Over the Counter Kitchen Radio

This project used the Si470x FM radio receiver and an ardurino to make an over the counter kitchen radio. These parts had been purchased for a different build that unfortunately met a premature end.

The concept for this project is simple. Play my favorite news and music radio stations while having a form factor that does not take up space on the kitchen counter. I have a small push button that toggles between pre-selected news and music stations built into the side of the radio.

Parts List

  1. Arduino Uno
  2. Si470x breakout board
  3. Logitech computer speakers
  4. 5V wall wart power supply
  5. Scrap plywood

Electrical Connections (Arduino/Si470x)

  • 3.3V / Vcc
  • GND / GND
  • A5 / SCLK
  • A4 / SDIO
  • D2 / RST

Electrical connections for the push button that toggles through the different radio stations is shown in the figure below. The I/O pin is connected to arduino D7.

Pull down resistor configuration for the push buttons.

All of the components were hot glued to a small piece of 1/2″ plywood.

The project was completed by mounting the plywood to the under side of the kitchen cabinets. I used a paper template to lay out the hole pattern on the under side of the cabinets. The final result can barely be seen when standing in the kitchen.

Under the cabinet radio

Here is the arduino code that makes it all tick.

Modified by Ryan Lowe y12m05d26

Spark Fun Electronics 2011
Nathan Seidle

This code is public domain but you buy me a beer if you use this and we meet someday (Beerware license).

To use this code, connect the following 5 wires:
Arduino : Si470x board
3.3V : VCC
D2 : RST
A0 : Trimpot (optional)

Look for serial output at 57600bps.

The Si4703 ACKs the first byte, and NACKs the 2nd byte of a read.

1/18 - after much hacking, I suggest NEVER write to a register without first reading the contents of a chip.
ie, don't updateRegisters without first readRegisters.

If anyone manages to get this datasheet downloaded
Please let us know. It seem to be the latest version of the programming guide. It had a change on page 12 (write 0x8100 to 0x07)
that allowed me to get the chip working..

Also, if you happen to find "AN243: Using RDS/RBDS with the Si4701/03", please share. I love it when companies refer to
documents that don't exist.

1/20 - Picking up FM stations from a plane flying over Portugal! Sweet! 93.9MHz sounds a little soft for my tastes,s but
it's in Porteguese.

Display current status (from 0x0A) - done 1/20/11
Add RDS decoding - works, sort of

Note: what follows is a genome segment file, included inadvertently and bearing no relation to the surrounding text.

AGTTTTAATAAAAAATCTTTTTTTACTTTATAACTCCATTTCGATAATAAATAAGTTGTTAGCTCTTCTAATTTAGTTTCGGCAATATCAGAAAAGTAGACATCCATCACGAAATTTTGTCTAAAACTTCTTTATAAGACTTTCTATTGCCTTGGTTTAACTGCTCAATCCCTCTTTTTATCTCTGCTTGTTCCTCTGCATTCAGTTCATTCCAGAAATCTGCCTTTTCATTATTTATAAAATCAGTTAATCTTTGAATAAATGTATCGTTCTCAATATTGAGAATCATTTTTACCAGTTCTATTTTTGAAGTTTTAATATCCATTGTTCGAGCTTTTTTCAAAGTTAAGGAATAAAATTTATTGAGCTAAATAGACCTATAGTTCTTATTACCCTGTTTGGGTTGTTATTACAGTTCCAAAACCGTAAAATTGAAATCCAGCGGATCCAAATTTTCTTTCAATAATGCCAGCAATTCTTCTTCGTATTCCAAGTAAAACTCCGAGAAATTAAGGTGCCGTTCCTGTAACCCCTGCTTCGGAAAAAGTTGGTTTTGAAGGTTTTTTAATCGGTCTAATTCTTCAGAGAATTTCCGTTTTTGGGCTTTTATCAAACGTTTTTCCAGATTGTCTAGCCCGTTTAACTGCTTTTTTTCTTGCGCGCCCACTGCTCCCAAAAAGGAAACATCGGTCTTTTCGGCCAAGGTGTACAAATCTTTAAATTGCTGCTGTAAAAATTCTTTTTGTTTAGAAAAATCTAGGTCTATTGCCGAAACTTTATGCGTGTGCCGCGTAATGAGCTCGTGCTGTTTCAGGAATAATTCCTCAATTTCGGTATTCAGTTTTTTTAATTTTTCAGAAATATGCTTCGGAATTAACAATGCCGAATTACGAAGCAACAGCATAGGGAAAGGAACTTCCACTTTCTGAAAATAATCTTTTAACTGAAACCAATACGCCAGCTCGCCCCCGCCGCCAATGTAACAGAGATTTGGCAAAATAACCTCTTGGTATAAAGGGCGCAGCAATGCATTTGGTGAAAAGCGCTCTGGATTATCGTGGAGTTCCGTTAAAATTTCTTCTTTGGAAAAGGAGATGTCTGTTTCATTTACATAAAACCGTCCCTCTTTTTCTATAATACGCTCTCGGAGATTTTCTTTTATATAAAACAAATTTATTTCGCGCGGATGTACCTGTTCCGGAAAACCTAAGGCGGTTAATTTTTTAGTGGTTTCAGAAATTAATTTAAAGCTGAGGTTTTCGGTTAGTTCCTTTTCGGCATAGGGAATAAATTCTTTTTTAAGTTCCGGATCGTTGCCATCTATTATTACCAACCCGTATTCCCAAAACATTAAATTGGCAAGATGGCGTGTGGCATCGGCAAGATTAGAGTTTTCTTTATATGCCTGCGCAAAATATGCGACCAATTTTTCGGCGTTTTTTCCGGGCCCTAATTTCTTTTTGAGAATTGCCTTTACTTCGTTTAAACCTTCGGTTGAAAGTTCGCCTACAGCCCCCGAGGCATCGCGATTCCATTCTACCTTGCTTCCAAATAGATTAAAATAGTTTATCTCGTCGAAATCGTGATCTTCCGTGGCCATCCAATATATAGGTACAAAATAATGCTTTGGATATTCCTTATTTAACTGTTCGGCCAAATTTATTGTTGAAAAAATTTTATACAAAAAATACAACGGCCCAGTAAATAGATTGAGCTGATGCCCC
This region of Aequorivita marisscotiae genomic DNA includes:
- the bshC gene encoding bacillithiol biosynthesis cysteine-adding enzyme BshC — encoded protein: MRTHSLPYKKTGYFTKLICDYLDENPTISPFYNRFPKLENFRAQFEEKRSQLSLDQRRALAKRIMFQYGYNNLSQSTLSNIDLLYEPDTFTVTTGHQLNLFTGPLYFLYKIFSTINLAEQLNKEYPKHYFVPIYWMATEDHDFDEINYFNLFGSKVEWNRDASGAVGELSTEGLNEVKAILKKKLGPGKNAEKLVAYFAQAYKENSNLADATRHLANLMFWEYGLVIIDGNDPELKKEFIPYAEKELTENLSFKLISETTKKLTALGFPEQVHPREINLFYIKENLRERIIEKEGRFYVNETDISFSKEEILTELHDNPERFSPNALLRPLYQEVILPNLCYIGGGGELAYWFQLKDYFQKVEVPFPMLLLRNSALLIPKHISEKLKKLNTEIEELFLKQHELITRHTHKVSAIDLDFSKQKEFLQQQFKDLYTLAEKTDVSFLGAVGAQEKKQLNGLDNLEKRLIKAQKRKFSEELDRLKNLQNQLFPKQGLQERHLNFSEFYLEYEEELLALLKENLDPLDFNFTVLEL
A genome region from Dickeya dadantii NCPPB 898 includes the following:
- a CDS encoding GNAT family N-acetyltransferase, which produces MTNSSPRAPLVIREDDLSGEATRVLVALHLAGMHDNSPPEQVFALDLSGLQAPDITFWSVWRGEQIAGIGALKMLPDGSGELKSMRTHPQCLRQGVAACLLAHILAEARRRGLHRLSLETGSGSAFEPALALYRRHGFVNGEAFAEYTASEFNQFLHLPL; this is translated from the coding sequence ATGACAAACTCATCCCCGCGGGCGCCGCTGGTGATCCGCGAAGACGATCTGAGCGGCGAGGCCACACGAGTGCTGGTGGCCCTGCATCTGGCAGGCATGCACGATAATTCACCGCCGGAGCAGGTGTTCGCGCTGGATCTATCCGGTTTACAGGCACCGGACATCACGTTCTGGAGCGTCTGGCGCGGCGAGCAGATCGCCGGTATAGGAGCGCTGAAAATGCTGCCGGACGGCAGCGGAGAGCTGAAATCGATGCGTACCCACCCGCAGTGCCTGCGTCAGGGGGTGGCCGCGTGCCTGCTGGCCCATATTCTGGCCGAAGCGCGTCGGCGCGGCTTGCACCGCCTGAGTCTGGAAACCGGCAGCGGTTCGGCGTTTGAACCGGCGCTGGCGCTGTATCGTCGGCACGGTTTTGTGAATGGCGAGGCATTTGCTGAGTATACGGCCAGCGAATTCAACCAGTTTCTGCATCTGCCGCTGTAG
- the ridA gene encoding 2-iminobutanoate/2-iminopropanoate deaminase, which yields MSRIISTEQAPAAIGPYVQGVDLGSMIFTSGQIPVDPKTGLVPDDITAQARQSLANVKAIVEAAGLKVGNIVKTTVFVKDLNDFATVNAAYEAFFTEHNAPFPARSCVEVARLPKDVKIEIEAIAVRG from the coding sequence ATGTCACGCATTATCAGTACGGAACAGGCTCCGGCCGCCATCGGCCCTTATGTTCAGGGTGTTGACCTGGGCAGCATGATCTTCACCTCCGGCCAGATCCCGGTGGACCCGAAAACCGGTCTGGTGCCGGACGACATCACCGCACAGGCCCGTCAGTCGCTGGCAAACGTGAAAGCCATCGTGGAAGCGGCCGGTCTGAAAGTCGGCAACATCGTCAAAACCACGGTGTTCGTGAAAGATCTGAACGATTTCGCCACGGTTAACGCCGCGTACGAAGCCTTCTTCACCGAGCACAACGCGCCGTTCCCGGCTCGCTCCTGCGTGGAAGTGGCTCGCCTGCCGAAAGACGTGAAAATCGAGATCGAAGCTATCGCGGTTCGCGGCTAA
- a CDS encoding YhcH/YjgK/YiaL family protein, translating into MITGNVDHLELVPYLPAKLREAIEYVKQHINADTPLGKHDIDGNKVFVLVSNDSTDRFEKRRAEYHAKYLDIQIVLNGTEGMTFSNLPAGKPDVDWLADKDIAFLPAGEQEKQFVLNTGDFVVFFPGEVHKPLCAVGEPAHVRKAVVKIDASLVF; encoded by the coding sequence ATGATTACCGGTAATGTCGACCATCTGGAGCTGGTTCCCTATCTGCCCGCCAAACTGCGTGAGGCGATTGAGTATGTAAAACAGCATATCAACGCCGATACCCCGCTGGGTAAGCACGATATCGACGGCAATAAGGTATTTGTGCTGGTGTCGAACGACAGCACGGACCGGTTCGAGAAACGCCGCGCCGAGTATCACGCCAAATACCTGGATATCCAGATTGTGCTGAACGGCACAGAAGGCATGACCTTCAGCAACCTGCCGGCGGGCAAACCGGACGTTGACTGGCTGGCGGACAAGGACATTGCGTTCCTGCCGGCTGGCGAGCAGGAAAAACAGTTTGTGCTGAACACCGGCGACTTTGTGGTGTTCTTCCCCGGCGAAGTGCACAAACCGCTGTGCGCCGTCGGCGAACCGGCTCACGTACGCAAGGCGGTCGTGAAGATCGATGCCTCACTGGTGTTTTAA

Volume Up/Down - done 1/20/11
Mute toggle - done 1/20/11
Tune Up/Down - done 1/20/11
Read current channel (0xB0) - done 1/20/11
Setup for Europe - done 1/20/11
Seek up/down - done 1/25/11

The Si4703 breakout does work with line out into a stereo or other amplifier. Be sure to test with different length 3.5mm
cables. Too short of a cable may degrade reception.


int STATUS_LED = 13;
int resetPin = 2;
int SDIO = A4; //SDA/A4 on Arduino
int SCLK = A5; //SCL/A5 on Arduino
char printBuffer[50];
uint16_t si4703_registers[16]; //There are 16 registers, each 16 bits large

#define FAIL 0
#define SUCCESS 1

#define SI4703 0x10 //0b._001.0000 = I2C address of Si4703 - note that the Wire function assumes non-left-shifted I2C address, not 0b.0010.000W
#define I2C_FAIL_MAX 10 //This is the number of attempts we will try to contact the device before erroring out

//#define IN_EUROPE //Use this define to setup European FM reception. I wuz there for a day during testing (TEI 2011).

#define SEEK_DOWN 0 //Direction used for seeking. Default is down
#define SEEK_UP 1

//Define the register names
#define DEVICEID 0x00
#define CHIPID 0x01
#define POWERCFG 0x02
#define CHANNEL 0x03
#define SYSCONFIG1 0x04
#define SYSCONFIG2 0x05
#define STATUSRSSI 0x0A
#define READCHAN 0x0B
#define RDSA 0x0C
#define RDSB 0x0D
#define RDSC 0x0E
#define RDSD 0x0F

//Register 0x02 - POWERCFG
#define SMUTE 15
#define DMUTE 14
#define SKMODE 10
#define SEEKUP 9
#define SEEK 8

//Register 0x03 - CHANNEL
#define TUNE 15

//Register 0x04 - SYSCONFIG1
#define RDS 12
#define DE 11

//Register 0x05 - SYSCONFIG2
#define SPACE1 5
#define SPACE0 4

//Register 0x0A - STATUSRSSI
#define RDSR 15
#define STC 14
#define SFBL 13
#define AFCRL 12
#define RDSS 11
#define STEREO 8

// digital pin 7 has a pushbutton attached to it. Give it a name:
int pushButton = 7;

// radio stations
int country = 977;
int npr = 899;
boolean station = true;

void setup() {
pinMode(13, OUTPUT);
pinMode(A0, INPUT); //Optional trimpot for analog station control


si4703_init(); //Init the Si4703 - we need to toggle SDIO before Wire.begin takes over.

// make the pushbutton's pin an input:
pinMode(pushButton, INPUT);

// set volume to reasonable level
byte current_vol;
si4703_readRegisters(); //Read the current register set
current_vol = si4703_registers[SYSCONFIG2] & 0x000F; //Read the current volume level
current_vol = 7; //
if(current_vol < 16){
si4703_registers[SYSCONFIG2] &= 0xFFF0; //Clear volume bits
si4703_registers[SYSCONFIG2] |= current_vol; //Set new volume
si4703_updateRegisters(); //Update
Serial.print("Volume: ");
Serial.println(current_vol, DEC);

// go to default channel
gotoChannel(country); //Default the unit to a known good local radio station

void loop() {

if( debounce(pushButton,30) ){ // if button was pushed
station = !station; // togle station variable
if(station){ // go to NPR station
else{ // go to country station
delay(1000); // wait a second

//Given a channel, tune to it
//Channel is in MHz, so 973 will tune to 97.3MHz
//Note: gotoChannel will go to illegal channels (ie, greater than 110MHz)
//It's left to the user to limit these if necessary
//Actually, during testing the Si4703 seems to be internally limiting it at 87.5. Neat.
void gotoChannel(int newChannel){
//Freq(MHz) = 0.200(in USA) * Channel + 87.5MHz
//97.3 = 0.2 * Chan + 87.5
//9.8 / 0.2 = 49
newChannel *= 10; //973 * 10 = 9730
newChannel -= 8750; //9730 - 8750 = 980

#ifdef IN_EUROPE
newChannel /= 10; //980 / 10 = 98
newChannel /= 20; //980 / 20 = 49

//These steps come from AN230 page 20 rev 0.5
si4703_registers[CHANNEL] &= 0xFE00; //Clear out the channel bits
si4703_registers[CHANNEL] |= newChannel; //Mask in the new channel
si4703_registers[CHANNEL] |= (1< si4703_updateRegisters();